2. Modify the program so that it uses insertion sort to insert the integers into the array as it reads each integer.

  3. Modify the program so that it reads strings rather than integers. Remember that you have to use strcmp rather than the < operator to compare two strings. Also remember to modify your printf statement to handle strings.
At each step save your program so that if you cannot get the next step to work you can hand in the program from the previous step to receive partial credit. Feel free to skip any of these steps if you are comfortable skipping them. For example, if you are comfortable with strings then you can skip using integers.

List Sort

In this part of the lab you are going to create a file called list_sort.c that reads lines containing a name and a set of exam scores from a file whose name is given on the command line. Your program will insert the lines into a list using insertion sort with the average exam score as a key. If a student has the same average exam score as one or more other students, insert the student after all other students with the same score. Once the input has been read your program will print the names in ascending order based on exam score. For example, if the input is:

mary 85  95  100
fred 67  82   53
joe 91  72   85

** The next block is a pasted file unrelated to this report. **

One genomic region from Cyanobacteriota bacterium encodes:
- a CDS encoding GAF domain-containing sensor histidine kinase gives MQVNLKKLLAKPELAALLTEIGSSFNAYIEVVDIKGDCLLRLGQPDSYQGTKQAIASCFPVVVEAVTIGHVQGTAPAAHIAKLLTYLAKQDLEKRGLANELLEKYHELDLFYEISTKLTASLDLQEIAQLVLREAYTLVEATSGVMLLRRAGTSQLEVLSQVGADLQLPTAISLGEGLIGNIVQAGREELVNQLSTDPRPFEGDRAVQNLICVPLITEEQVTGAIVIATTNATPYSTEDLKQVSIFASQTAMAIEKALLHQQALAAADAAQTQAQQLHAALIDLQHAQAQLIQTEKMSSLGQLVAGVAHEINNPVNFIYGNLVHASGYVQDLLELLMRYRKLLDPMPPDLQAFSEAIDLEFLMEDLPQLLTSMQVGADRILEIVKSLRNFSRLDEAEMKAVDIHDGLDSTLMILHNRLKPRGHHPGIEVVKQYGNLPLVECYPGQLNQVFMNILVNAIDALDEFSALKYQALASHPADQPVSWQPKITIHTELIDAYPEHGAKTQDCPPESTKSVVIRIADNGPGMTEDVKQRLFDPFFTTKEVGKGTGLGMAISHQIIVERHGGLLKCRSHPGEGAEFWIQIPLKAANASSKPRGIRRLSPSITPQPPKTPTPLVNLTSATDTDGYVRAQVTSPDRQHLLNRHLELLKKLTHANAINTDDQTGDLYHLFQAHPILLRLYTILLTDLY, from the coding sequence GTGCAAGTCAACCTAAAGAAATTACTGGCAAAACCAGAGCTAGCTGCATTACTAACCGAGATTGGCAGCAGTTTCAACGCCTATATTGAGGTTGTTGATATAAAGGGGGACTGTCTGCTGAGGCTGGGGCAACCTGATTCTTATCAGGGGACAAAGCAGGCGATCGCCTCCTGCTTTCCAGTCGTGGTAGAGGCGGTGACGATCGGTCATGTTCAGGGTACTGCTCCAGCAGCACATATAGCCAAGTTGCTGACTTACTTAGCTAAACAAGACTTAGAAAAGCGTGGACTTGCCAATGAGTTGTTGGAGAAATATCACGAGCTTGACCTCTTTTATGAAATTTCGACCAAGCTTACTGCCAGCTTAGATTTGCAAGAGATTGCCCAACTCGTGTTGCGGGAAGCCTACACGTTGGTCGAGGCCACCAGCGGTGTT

barthowlomew 84 58 81
then your output should be:
fred             67.33
barthowlomew     74.33
joe              82.67
mary             93.33
The program has the following requirements:

  1. You must use a struct to store the nodes of the list. Each node should contain a pointer to the next item on the list, a name, and an average exam score.
  2. Each input line will consist of a name of no more than 15 characters and three integer exam scores.
  3. Each line of output should contain a left-justified name that occupies 15 spaces, then a space, and finally a right-justified floating point exam average that contains 3 leading digits, a decimal point, and two fractional digits for a total of 6 spaces.
  4. You may assume that the input is correct so your program does not have to do any error-checking.

What to Submit

You should submit two files named array_sort.c and list_sort.c respectively. If you cannot complete the programs as described then also include a README file that describes what your program is able to accomplish.